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We present an interdisciplinary theory that considers how loss of membership in international organizations affects states’ human rights practices. Drawing mostly from social psychology and international relations research, we argue that states are socialized into the international community through a process of social influence, whereby they are incentivized to comply with group norms by the promise (threat) of social rewards (punishments). Social influence occurs when states form social bonds through interactions with other states. When social bonds are severed, fewer opportunities for social influence occur due to lower information to both the remaining states and the state that lost those social bonds. Thus, we hypothesize that the loss of membership from IGOs reduces incentives to comply with group norms and adversely affects human rights practices at home. A combination of propensity score matching/regression and autoregressive distributed lag (ADL) models on a global cross-section across the years 1978–2012 supports the theory. Specifically, losing at least one IGO membership leads to a long-run drop in human rights respect of about one quarter to one half standard deviation.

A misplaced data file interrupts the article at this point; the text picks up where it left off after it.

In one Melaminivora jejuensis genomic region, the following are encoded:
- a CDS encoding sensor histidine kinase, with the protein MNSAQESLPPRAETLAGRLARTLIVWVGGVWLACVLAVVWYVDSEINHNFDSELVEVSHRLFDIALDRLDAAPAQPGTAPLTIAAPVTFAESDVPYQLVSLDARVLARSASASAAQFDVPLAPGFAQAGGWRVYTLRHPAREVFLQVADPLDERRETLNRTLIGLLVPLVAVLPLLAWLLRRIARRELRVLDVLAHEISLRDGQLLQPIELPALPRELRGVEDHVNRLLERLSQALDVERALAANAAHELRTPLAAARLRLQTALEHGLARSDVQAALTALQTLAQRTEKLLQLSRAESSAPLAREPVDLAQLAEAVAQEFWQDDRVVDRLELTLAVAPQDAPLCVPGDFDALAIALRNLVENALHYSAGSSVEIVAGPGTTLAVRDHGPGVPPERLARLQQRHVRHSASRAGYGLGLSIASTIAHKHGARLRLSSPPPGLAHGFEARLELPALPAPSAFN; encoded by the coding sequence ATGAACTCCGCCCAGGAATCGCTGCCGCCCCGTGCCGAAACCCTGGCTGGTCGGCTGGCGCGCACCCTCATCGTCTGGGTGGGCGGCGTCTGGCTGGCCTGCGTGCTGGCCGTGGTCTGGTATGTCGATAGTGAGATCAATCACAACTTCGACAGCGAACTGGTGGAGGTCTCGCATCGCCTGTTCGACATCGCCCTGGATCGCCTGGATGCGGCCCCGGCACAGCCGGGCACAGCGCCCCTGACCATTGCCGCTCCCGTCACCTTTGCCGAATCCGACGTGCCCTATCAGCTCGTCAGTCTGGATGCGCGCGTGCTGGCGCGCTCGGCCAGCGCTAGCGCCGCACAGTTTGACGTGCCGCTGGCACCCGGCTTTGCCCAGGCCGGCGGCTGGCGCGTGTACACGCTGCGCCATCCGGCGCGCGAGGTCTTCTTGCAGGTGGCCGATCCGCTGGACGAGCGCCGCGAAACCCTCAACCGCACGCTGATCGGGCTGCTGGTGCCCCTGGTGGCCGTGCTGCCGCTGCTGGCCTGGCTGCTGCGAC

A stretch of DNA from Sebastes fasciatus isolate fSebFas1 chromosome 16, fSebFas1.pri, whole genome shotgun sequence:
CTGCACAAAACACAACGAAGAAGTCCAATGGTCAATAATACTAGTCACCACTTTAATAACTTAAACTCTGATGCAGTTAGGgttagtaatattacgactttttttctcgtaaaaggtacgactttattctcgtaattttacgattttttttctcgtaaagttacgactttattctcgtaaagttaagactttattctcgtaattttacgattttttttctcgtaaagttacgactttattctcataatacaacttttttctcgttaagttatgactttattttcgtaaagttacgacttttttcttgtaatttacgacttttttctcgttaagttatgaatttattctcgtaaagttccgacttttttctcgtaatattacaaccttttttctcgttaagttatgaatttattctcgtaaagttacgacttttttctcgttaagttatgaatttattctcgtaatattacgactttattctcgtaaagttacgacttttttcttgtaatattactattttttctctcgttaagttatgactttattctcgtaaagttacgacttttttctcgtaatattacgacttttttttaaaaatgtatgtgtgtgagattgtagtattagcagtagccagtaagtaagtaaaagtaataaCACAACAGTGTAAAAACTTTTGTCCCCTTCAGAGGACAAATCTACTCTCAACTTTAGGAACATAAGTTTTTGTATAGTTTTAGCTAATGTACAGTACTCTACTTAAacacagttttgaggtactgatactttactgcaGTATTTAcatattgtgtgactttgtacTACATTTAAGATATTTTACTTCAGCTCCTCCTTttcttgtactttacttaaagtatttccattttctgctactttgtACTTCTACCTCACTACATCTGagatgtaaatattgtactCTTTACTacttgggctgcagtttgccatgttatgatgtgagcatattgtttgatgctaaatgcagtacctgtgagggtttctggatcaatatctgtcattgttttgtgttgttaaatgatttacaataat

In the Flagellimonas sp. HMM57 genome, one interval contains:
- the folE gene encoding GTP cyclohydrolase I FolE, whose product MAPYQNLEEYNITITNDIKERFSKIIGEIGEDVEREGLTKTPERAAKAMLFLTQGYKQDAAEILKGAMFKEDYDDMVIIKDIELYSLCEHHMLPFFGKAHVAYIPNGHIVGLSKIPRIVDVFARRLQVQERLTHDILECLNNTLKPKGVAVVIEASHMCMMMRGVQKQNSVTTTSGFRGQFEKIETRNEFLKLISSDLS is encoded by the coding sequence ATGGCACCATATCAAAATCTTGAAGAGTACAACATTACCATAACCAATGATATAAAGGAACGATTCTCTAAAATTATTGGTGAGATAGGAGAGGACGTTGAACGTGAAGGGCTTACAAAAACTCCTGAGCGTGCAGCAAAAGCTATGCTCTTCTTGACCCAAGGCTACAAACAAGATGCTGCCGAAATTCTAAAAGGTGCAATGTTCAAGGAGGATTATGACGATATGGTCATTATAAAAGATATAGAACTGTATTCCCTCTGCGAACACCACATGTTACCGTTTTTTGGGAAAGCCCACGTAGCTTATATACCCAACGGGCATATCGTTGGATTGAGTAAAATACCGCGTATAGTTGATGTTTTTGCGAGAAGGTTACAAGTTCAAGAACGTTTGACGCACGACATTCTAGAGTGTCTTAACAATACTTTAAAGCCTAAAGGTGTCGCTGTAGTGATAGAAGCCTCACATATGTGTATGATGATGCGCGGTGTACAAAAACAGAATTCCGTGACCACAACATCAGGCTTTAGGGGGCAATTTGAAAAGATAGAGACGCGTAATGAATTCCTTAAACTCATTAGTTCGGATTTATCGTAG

Originally published in International Interactions 45 (1): 113-143